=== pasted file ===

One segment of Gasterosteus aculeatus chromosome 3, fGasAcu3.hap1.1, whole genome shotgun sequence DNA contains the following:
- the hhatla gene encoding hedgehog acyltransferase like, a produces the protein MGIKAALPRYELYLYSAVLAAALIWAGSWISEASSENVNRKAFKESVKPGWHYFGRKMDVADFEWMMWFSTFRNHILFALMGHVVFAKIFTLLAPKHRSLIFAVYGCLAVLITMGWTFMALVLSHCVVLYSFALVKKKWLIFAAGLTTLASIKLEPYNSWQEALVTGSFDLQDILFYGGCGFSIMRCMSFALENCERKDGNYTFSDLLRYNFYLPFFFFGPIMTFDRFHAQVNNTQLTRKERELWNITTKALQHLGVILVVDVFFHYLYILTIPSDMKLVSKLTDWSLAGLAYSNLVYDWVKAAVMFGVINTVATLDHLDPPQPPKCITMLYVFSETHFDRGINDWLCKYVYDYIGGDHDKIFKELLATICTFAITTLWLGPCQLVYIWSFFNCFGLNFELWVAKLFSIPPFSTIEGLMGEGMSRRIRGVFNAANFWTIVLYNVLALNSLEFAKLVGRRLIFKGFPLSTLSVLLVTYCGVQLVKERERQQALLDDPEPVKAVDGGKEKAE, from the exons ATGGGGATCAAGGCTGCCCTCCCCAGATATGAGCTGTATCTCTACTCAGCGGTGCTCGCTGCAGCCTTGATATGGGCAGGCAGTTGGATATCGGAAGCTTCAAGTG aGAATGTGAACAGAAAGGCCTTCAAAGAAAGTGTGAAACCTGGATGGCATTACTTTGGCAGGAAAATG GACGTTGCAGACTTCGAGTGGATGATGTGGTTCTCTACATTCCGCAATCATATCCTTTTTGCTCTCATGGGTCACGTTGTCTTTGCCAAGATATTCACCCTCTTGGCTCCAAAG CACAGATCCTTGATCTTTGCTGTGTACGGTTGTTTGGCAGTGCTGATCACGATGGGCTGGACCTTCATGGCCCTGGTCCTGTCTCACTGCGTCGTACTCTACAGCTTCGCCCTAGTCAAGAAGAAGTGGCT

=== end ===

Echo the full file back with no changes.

One segment of Gasterosteus aculeatus chromosome 3, fGasAcu3.hap1.1, whole genome shotgun sequence DNA contains the following:
- the hhatla gene encoding hedgehog acyltransferase like, a produces the protein MGIKAALPRYELYLYSAVLAAALIWAGSWISEASSENVNRKAFKESVKPGWHYFGRKMDVADFEWMMWFSTFRNHILFALMGHVVFAKIFTLLAPKHRSLIFAVYGCLAVLITMGWTFMALVLSHCVVLYSFALVKKKWLIFAAGLTTLASIKLEPYNSWQEALVTGSFDLQDILFYGGCGFSIMRCMSFALENCERKDGNYTFSDLLRYNFYLPFFFFGPIMTFDRFHAQVNNTQLTRKERELWNITTKALQHLGVILVVDVFFHYLYILTIPSDMKLVSKLTDWSLAGLAYSNLVYDWVKAAVMFGVINTVATLDHLDPPQPPKCITMLYVFSETHFDRGINDWLCKYVYDYIGGDHDKIFKELLATICTFAITTLWLGPCQLVYIWSFFNCFGLNFELWVAKLFSIPPFSTIEGLMGEGMSRRIRGVFNAANFWTIVLYNVLALNSLEFAKLVGRRLIFKGFPLSTLSVLLVTYCGVQLVKERERQQALLDDPEPVKAVDGGKEKAE, from the exons ATGGGGATCAAGGCTGCCCTCCCCAGATATGAGCTGTATCTCTACTCAGCGGTGCTCGCTGCAGCCTTGATATGGGCAGGCAGTTGGATATCGGAAGCTTCAAGTG aGAATGTGAACAGAAAGGCCTTCAAAGAAAGTGTGAAACCTGGATGGCATTACTTTGGCAGGAAAATG GACGTTGCAGACTTCGAGTGGATGATGTGGTTCTCTACATTCCGCAATCATATCCTTTTTGCTCTCATGGGTCACGTTGTCTTTGCCAAGATATTCACCCTCTTGGCTCCAAAG CACAGATCCTTGATCTTTGCTGTGTACGGTTGTTTGGCAGTGCTGATCACGATGGGCTGGACCTTCATGGCCCTGGTCCTGTCTCACTGCGTCGTACTCTACAGCTTCGCCCTAGTCAAGAAGAAGTGGCT